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Trying to practice ajax and PHP a little, I can't figure out why whenever I send something, it returns empty or undefined index.

PHP:

<?php

    if (!empty($_POST['message'])) {
        echo 'works';
    } else {
       echo 'empty';
    }

?>

returns empty.

JS:

$('form').submit(function(){

    var meth = $(this).attr('action');

    var msg = $('.msg');
    $.post(meth, function(data) {
        $('.messages').append(data);
    }) ;

    return false; 
}); 

HTML:

<form class="send" action="process.php" method="post">
    <textarea type="text" name="message" class="msg" value="blah"></textarea>
    <input type="submit" name="submit" class="submit">
</form>

If I just do 'echo 'test'; in the process.php file, it works; undefined index if otherwise.

What am I doing wrong?

share|improve this question
    
In your first code sample, is the [ after the else supposed to be a {? –  Brendan May 6 '12 at 0:52
    
you need to either pass a named field yourself or use jquery'ies built-in form serialize function. –  hakre May 6 '12 at 0:53
    
what's that ? } else [ echo 'empty'; } –  Panique May 6 '12 at 0:54
    
hehe oops, fixed. –  devs May 6 '12 at 1:03
    
@hakre i'm reading about .serialize() and it makes sense, can you post an example maybe? –  devs May 6 '12 at 1:05
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4 Answers

up vote 3 down vote accepted

I see you've edited the syntax errors, so you can ignore this section:

Well of the top of my head I see two syntax errors, one in php:

<?php


  if (!empty($_POST['message'])) {
    echo 'works';
  } else [ // <- This should be a {
     echo 'empty';
  }

?>

and one in JS:

$('form').submit(function(){

      var meth = $(this).attr('action');

      var msg = $('.msg');
      $.post(meth, function(data) {

        $('.messages').append(data);

      }) // <- Should be a ; here

      return false; 
    });

Also let me be the first to point out that you should indent your code properly. It's hard to see the depth of your scope otherwise, and just makes your code plain unreadable.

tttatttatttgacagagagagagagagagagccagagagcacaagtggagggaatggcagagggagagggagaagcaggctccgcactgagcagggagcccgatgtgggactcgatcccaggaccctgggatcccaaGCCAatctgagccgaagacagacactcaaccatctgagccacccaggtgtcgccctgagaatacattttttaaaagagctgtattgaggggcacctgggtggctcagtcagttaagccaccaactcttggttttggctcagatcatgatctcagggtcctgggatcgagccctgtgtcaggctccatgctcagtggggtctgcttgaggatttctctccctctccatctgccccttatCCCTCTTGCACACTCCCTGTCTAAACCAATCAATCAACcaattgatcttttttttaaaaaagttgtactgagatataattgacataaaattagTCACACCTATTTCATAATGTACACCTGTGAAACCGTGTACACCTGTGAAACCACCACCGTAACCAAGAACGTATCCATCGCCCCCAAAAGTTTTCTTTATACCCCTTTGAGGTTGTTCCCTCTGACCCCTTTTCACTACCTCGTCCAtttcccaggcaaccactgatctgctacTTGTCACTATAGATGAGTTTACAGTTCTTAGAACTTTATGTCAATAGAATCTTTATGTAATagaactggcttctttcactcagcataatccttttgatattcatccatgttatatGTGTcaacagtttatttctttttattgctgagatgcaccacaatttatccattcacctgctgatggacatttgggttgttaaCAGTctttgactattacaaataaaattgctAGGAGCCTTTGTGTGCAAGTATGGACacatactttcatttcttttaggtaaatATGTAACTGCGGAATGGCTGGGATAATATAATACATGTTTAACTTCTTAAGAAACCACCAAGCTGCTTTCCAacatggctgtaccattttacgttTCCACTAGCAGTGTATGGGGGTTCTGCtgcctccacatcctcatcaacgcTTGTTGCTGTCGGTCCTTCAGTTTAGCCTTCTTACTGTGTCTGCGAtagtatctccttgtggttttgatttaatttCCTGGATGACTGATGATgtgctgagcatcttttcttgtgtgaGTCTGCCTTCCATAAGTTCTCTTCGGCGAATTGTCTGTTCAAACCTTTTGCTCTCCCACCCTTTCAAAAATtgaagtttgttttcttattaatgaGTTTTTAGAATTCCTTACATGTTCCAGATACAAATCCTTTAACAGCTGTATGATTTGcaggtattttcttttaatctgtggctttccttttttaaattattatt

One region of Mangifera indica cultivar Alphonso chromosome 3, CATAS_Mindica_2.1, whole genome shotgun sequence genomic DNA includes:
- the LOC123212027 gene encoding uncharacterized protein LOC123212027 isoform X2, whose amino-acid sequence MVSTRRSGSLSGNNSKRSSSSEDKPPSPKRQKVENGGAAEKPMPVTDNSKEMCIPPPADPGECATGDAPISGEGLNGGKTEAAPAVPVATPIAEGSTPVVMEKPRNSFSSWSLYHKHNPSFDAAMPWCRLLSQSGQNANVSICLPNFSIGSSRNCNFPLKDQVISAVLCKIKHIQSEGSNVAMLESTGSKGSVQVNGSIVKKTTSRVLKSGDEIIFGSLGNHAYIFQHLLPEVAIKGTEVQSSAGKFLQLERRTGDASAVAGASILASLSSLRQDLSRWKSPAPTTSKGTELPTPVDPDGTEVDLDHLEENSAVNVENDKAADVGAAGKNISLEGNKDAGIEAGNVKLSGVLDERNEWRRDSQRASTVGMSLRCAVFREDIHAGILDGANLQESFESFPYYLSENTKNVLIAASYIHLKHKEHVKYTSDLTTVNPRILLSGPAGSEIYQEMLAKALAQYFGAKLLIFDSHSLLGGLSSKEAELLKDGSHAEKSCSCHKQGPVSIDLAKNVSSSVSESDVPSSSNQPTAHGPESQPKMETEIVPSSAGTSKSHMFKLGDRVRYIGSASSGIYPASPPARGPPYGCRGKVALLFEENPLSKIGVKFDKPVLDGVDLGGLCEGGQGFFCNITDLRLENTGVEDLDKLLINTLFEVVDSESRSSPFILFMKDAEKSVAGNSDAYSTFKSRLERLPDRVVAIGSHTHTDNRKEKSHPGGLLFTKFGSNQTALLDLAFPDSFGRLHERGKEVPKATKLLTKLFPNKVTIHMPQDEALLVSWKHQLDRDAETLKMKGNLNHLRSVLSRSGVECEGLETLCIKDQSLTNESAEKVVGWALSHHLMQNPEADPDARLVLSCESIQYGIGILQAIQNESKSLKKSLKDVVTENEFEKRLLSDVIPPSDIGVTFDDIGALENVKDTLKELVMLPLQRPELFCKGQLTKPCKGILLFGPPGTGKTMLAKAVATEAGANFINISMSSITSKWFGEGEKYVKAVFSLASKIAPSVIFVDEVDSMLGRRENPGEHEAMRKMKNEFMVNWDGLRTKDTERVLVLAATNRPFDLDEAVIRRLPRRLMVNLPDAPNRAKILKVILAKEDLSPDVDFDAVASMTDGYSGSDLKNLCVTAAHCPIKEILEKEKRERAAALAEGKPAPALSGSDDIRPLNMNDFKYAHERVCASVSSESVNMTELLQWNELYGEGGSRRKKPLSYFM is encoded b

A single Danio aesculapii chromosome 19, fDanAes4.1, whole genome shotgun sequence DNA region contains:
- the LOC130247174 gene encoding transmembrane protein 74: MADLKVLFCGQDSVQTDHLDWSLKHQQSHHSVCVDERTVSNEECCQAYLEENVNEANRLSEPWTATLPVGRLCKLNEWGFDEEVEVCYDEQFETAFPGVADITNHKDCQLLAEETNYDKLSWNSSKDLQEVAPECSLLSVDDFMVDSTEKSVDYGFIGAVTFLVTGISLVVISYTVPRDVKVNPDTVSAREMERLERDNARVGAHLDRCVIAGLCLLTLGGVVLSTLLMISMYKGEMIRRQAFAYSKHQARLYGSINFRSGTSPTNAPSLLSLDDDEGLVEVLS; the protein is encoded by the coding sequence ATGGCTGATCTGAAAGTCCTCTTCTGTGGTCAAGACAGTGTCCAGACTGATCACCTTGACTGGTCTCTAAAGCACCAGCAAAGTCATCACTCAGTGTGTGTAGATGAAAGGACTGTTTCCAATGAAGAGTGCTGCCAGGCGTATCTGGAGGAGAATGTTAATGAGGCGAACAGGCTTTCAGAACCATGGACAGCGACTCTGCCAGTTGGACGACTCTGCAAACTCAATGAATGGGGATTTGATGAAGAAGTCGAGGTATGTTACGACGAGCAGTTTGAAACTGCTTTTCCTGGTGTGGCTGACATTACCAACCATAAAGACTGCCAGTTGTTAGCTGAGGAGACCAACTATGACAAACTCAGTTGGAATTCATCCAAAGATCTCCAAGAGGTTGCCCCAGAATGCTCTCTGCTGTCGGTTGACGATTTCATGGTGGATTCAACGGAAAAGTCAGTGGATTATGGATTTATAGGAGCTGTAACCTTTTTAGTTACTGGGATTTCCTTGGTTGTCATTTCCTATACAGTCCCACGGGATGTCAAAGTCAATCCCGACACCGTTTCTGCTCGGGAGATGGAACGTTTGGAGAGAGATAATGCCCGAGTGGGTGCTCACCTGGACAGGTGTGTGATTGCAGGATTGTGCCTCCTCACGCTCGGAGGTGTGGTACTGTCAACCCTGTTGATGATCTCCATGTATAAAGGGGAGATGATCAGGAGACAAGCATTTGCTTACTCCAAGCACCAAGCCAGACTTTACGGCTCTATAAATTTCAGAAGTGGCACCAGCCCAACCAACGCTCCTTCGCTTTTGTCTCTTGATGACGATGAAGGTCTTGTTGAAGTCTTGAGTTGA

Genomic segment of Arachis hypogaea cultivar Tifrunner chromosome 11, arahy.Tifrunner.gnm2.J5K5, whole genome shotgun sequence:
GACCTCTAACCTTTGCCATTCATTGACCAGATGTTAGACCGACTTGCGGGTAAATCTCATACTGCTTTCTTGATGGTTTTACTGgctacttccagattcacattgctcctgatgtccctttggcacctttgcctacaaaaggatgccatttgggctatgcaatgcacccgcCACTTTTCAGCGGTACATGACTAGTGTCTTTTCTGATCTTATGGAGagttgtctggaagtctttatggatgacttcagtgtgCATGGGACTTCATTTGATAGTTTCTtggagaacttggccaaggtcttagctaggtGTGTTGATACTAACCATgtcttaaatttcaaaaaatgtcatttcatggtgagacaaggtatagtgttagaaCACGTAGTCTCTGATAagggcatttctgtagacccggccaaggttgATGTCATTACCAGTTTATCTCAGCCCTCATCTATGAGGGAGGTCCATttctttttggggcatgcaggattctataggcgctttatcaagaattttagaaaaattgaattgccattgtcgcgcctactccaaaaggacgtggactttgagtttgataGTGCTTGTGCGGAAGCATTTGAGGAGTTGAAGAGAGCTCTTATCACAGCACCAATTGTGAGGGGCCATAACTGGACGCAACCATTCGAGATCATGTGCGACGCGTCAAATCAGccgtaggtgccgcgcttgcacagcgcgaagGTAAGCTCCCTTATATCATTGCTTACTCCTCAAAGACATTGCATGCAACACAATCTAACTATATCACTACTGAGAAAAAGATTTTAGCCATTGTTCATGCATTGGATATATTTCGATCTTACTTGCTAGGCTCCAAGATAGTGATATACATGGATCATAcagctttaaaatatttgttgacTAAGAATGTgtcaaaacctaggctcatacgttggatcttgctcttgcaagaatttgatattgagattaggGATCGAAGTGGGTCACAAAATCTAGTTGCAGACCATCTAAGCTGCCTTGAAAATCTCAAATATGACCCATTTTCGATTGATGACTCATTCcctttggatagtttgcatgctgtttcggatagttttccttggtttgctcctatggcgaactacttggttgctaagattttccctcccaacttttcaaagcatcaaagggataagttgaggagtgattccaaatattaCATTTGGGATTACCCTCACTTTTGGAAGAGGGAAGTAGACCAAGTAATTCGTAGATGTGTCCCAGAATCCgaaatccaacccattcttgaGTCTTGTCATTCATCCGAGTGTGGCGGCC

empty is the wrong function to be using to check if an index on an array is set. That's what's generating your "undefined index" warnings. Use isset or array_key_exists instead:

if (!isset($_POST['message'])) {
// or
if (!array_key_exists('message', $_POST)) {

The empty function just checks if the variable contains a value that evaluates to empty, such as an empty string, an empty array, a NULL etc. It doesn't check if a variable is set.


Additionally, you don't set the value of a textarea by populating the value attribute. That won't work. You set the value by placing it between the open and close tags like this:

<textarea class="msg">My message</textarea>

Then you fetch the text (in jQuery) by requesting the value

var my_message = $('textarea.msg').val()
share|improve this answer
    
the echo works. But when I assign $message = $_POST['message']; to send back the message, it doesn't work. returns undefined index. also the code indents properly in my code editor, its when I copy/paste is when it gets hectic :/ –  devs May 6 '12 at 1:02
    
If the PHP's returned text is "undefined index" then that just means that the post request didn't send the message. The code in your question certainly confirms that, if that's the code you're using –  Hubro May 6 '12 at 1:05
    
.val() did the trick, thank you! –  devs May 6 '12 at 1:18
    
Val worked with your HTML? It shouldn't have. I guess you've changed it :-) –  Hubro May 6 '12 at 1:19
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Since you aren't using default behavior, you have to pass along the names and values of form fields yourself for PHP to receive any of them:

// ...
$.post(meth, $(this).serialize(), function(data) {
// ...

You may also consider using array_key_exists to avoid undefined errors:

if (array_key_exists('message', $_POST)) {
    # ...
}
share|improve this answer
add comment

The best way to test this, is to echo back the sent data:

<?php
  if (isset($_POST['message'])) {
    echo $_POST['message'];
  }
?>

If you get the action property with prop() it will usually get you the absolute link, which is better IMO.

$('form').on('submit', function(e){
    e.preventDefault();
    var meth = $(this).prop('action'),
        Mymsg = $('.msg').text(); //assuming the element contains text
    $.post(meth, {message: Mymsg}, function(data) {
        $('.messages').append(data);
    });
});

To send the entire form use serialize, was going to add that, but see Jonathan's answer instead.

share|improve this answer
    
'prop() it will usually get you the absolute link' hm, can you explain? jquery api is down for me. –  devs May 6 '12 at 1:12
    
Sure, try this fiddle to see the difference! –  adeneo May 6 '12 at 1:20
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Try putting the value of the text area between the <textarea></textarea> tags, like so:

<textarea type="text" name="message" class="msg">blah</textarea>

Textarea functions differently than a typical <input /> field.

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